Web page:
A data mining approach for understanding topographic control on climate-induced inter-annual vegetation variability over the United States

Amanda B. White, Praveen Kumar, David Tcheng

Research output: Contribution to journalArticle

Abstract

The complex feedback relationship between climate variability and vegetation dynamics is a subject of intense investigation for its implications in furthering our understanding of the global biogeochemical cycle. We address an important question in this context: "How does topography influence the vegetation's response to natural climate fluctuations?" We explore this issue through the analysis of inter-annual vegetation variability over a very large area (continental United States) using long-term (13-year period of 1989-2001), monthly averaged, biweekly maximum value composite normalized difference vegetation index (NDVI) data. These data are obtained from satellite remote sensing at 1-km resolution. Through the novel implementation of data mining techniques, we show that the Northern Pacific climate oscillation and the ENSO phenomena influence the year-to-year vegetation variability over an extensive geographical domain. Further, the vegetation response to these fluctuations depends on a variety of topographic attributes such as elevation, slope, aspect, and proximity to moisture convergence zones, although the first two are the predominant controls. Therefore, the dynamic response of terrestrial vegetation to climate fluctuations, which shows tremendous spatial heterogeneity, is closely linked to the variability induced by the topography. These findings suggest that the representation of vegetation dynamics in existing climate models, which do not incorporate such dependencies, may be inadequate. Therefore, climate models that are regularly employed to guide policy decisions need to better incorporate these dependencies for the assessment of terrestrial carbon sequestration under evolving climate scenarios.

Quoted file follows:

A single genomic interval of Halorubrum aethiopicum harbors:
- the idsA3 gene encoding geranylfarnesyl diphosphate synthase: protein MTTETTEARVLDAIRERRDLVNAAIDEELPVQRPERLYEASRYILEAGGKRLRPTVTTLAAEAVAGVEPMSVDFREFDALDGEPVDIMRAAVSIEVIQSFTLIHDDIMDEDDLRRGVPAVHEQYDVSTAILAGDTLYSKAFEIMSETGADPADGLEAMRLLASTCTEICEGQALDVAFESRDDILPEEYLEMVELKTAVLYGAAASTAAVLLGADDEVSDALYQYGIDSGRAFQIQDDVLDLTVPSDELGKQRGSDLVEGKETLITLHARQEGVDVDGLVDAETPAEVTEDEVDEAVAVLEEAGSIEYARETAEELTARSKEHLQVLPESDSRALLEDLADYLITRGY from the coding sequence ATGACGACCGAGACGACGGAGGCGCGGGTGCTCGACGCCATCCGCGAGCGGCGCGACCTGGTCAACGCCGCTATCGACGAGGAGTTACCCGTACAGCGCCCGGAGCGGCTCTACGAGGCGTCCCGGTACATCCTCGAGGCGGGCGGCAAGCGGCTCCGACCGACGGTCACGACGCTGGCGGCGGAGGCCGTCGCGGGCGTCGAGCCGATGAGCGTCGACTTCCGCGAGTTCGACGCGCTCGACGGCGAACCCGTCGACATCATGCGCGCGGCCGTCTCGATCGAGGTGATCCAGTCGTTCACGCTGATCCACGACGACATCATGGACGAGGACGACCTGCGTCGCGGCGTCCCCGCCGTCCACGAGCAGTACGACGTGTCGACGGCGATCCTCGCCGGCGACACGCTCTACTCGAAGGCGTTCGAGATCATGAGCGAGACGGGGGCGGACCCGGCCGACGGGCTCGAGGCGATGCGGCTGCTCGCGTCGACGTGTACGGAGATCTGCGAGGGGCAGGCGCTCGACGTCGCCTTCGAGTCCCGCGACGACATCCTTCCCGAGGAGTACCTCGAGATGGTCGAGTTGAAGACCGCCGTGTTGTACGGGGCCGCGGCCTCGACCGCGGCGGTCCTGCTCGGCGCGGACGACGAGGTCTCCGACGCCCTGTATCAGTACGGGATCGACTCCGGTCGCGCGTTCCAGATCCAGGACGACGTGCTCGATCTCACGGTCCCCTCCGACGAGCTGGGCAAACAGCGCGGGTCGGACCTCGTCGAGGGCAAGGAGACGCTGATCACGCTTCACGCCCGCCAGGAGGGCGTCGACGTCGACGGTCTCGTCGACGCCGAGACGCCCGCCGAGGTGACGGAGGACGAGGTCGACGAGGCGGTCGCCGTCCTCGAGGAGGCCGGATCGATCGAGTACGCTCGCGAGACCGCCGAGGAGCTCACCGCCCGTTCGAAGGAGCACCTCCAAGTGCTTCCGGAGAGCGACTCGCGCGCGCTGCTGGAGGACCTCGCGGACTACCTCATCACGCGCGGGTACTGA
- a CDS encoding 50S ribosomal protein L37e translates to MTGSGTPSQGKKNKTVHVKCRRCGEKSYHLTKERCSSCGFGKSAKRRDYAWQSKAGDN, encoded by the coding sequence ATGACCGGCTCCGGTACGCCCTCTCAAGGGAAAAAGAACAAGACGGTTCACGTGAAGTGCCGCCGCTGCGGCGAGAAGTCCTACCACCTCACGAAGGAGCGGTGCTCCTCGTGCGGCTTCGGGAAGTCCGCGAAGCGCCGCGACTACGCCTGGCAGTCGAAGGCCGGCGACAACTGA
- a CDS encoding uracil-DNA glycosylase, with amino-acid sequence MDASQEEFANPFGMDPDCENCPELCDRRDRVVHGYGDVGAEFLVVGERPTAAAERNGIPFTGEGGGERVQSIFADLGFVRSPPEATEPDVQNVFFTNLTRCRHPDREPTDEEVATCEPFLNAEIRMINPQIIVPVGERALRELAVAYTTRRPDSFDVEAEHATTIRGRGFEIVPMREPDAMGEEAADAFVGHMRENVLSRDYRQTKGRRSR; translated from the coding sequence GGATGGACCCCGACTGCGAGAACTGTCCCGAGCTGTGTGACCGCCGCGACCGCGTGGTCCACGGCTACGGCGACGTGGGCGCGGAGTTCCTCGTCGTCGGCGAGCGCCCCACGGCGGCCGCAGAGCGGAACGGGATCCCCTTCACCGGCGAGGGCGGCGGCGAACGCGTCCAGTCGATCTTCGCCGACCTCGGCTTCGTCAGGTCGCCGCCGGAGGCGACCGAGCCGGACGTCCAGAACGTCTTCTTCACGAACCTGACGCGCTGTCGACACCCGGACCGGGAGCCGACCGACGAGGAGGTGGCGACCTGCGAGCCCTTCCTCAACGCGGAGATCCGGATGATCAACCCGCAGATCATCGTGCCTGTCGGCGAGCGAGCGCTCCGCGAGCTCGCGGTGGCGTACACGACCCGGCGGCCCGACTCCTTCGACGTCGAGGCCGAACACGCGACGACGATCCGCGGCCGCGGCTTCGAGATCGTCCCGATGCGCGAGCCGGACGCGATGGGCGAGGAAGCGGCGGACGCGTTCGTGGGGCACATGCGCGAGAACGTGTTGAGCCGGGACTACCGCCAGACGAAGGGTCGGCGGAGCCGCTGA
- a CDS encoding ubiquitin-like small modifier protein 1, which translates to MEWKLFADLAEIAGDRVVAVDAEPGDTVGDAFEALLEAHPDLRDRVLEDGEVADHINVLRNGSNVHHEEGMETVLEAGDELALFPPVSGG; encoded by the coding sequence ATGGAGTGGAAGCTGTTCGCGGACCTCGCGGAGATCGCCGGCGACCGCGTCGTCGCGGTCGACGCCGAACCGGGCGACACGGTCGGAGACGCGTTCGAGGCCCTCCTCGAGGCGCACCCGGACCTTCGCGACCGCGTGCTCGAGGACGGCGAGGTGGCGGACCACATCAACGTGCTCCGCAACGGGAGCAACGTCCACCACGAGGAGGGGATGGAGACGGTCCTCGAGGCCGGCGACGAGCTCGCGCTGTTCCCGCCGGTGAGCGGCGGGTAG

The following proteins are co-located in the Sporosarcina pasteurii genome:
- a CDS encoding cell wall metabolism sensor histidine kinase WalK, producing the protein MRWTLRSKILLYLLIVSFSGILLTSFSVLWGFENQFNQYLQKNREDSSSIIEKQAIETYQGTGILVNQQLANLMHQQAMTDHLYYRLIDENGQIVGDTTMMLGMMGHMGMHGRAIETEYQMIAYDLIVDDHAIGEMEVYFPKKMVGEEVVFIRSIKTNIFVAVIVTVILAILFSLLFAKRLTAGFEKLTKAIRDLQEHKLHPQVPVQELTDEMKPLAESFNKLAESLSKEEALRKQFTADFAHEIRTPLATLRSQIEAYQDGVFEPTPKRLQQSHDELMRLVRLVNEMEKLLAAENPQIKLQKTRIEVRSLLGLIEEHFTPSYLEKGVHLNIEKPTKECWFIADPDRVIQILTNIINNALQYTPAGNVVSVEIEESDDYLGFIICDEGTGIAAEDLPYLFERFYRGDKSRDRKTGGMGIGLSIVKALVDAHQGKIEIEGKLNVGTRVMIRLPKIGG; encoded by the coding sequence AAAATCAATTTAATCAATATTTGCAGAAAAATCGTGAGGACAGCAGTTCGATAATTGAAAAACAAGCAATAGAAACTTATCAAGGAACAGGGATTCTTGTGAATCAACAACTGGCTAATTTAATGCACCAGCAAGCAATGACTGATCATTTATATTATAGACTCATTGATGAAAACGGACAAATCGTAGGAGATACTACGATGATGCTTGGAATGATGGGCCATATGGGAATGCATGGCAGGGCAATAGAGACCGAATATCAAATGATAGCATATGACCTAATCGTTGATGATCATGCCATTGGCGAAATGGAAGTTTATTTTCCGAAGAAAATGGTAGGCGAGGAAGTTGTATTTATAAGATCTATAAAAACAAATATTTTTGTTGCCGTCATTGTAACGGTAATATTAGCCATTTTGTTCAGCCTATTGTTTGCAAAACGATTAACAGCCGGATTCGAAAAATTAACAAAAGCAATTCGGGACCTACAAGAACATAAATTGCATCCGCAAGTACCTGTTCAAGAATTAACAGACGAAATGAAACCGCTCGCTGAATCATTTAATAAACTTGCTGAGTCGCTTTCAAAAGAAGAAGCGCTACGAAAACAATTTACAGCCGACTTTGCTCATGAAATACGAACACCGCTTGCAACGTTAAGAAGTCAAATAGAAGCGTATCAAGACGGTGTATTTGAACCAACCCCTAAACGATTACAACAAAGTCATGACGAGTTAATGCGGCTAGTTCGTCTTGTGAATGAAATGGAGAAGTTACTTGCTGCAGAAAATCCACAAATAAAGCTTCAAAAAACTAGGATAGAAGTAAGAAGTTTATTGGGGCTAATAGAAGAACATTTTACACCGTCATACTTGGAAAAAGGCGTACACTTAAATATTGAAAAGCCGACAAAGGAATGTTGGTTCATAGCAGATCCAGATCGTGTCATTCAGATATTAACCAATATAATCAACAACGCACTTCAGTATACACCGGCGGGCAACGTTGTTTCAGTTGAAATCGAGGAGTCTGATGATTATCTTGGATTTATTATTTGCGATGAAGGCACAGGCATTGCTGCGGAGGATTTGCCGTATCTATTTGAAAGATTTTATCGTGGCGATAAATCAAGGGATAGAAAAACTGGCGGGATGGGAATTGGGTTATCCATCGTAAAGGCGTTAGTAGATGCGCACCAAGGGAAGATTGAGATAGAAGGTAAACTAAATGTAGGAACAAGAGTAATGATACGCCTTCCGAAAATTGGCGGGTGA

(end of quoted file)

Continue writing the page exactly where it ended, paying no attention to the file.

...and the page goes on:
Original languageEnglish (US)
Pages (from-to)1-20
Number of pages20
JournalRemote Sensing of Environment
Volume98
Issue number1
DOIs
StatePublished - Sep 30 2005

Keywords

  • Climate variability
  • Inter-annual variability
  • NDVI
  • Topography
  • Vegetation

ASJC Scopus subject areas

  • Soil Science
  • Geology
  • Computers in Earth Sciences

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